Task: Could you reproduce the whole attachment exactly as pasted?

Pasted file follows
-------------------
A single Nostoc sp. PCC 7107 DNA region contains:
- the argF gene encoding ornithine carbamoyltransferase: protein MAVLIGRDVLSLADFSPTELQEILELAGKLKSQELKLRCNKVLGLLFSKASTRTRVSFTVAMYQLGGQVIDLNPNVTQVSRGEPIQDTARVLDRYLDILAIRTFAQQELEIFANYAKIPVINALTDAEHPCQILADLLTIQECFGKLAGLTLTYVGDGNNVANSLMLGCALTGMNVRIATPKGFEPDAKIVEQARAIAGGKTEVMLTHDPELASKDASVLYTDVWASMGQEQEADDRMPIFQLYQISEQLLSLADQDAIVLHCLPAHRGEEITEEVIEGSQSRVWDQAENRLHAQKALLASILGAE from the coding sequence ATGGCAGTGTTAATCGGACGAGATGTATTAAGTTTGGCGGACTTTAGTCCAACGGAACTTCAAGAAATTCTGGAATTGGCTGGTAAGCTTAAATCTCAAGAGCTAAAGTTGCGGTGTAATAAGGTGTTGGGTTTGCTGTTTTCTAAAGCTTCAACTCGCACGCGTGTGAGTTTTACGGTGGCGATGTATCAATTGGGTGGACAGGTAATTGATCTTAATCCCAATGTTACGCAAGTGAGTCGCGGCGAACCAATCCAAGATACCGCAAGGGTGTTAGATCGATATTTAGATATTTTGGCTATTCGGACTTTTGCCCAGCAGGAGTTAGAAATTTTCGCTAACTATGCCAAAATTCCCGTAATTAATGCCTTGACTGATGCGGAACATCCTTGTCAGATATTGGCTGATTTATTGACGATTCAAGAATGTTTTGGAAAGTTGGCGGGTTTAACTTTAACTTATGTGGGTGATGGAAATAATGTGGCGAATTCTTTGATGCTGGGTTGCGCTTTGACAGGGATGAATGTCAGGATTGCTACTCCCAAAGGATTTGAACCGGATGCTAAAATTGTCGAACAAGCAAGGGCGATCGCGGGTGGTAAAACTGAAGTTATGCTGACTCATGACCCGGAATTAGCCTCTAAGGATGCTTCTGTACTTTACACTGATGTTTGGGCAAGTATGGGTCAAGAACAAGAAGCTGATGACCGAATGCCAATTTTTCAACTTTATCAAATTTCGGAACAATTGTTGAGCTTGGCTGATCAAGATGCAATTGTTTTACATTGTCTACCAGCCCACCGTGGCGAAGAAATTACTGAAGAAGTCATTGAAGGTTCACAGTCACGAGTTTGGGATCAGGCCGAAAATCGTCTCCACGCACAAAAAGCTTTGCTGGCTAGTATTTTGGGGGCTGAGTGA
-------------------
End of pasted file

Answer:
A single Nostoc sp. PCC 7107 DNA region contains:
- the argF gene encoding ornithine carbamoyltransferase: protein MAVLIGRDVLSLADFSPTELQEILELAGKLKSQELKLRCNKVLGLLFSKASTRTRVSFTVAMYQLGGQVIDLNPNVTQVSRGEPIQDTARVLDRYLDILAIRTFAQQELEIFANYAKIPVINALTDAEHPCQILADLLTIQECFGKLAGLTLTYVGDGNNVANSLMLGCALTGMNVRIATPKGFEPDAKIVEQARAIAGGKTEVMLTHDPELASKDASVLYTDVWASMGQEQEADDRMPIFQLYQISEQLLSLADQDAIVLHCLPAHRGEEITEEVIEGSQSRVWDQAENRLHAQKALLASILGAE from the coding sequence ATGGCAGTGTTAATCGGACGAGATGTATTAAGTTTGGCGGACTTTAGTCCAACGGAACTTCAAGAAATTCTGGAATTGGCTGGTAAGCTTAAATCTCAAGAGCTAAAGTTGCGGTGTAATAAGGTGTTGGGTTTGCTGTTTTCTAAAGCTTCAACTCGCACGCGTGTGAGTTTTACGGTGGCGATGTATCAATTGGGTGGACAGGTAATTGATCTTAATCCCAATGTTACGCAAGTGAGTCGCGGCGAACCAATCCAAGATACCGCAAGGGTGTTAGATCGATATTTAGATATTTTGGCTATTCGGACTTTTGCCCAGCAGGAGTTAGAAATTTTCGCTAACTATGCCAAAATTCCCGTAATTAATGCCTTGACTGATGCGGAACATCCTTGTCAGATATTGGCTGATTTATTGACGATTCAAGAATGTTTTGGAAAGTTGGCGGGTTTAACTTTAACTTATGTGGGTGATGGAAATAATGTGGCGAATTCTTTGATGCTGGGTTGCGCTTTGACAGGGATGAATGTCAGGATTGCTACTCCCAAAGGATTTGAACCGGATGCTAAAATTGTCGAACAAGCAAGGGCGATCGCGGGTGGTAAAACTGAAGTTATGCTGACTCATGACCCGGAATTAGCCTCTAAGGATGCTTCTGTACTTTACACTGATGTTTGGGCAAGTATGGGTCAAGAACAAGAAGCTGATGACCGAATGCCAATTTTTCAACTTTATCAAATTTCGGAACAATTGTTGAGCTTGGCTGATCAAGATGCAATTGTTTTACATTGTCTACCAGCCCACCGTGGCGAAGAAATTACTGAAGAAGTCATTGAAGGTTCACAGTCACGAGTTTGGGATCAGGCCGAAAATCGTCTCCACGCACAAAAAGCTTTGCTGGCTAGTATTTTGGGGGCTGAGTGA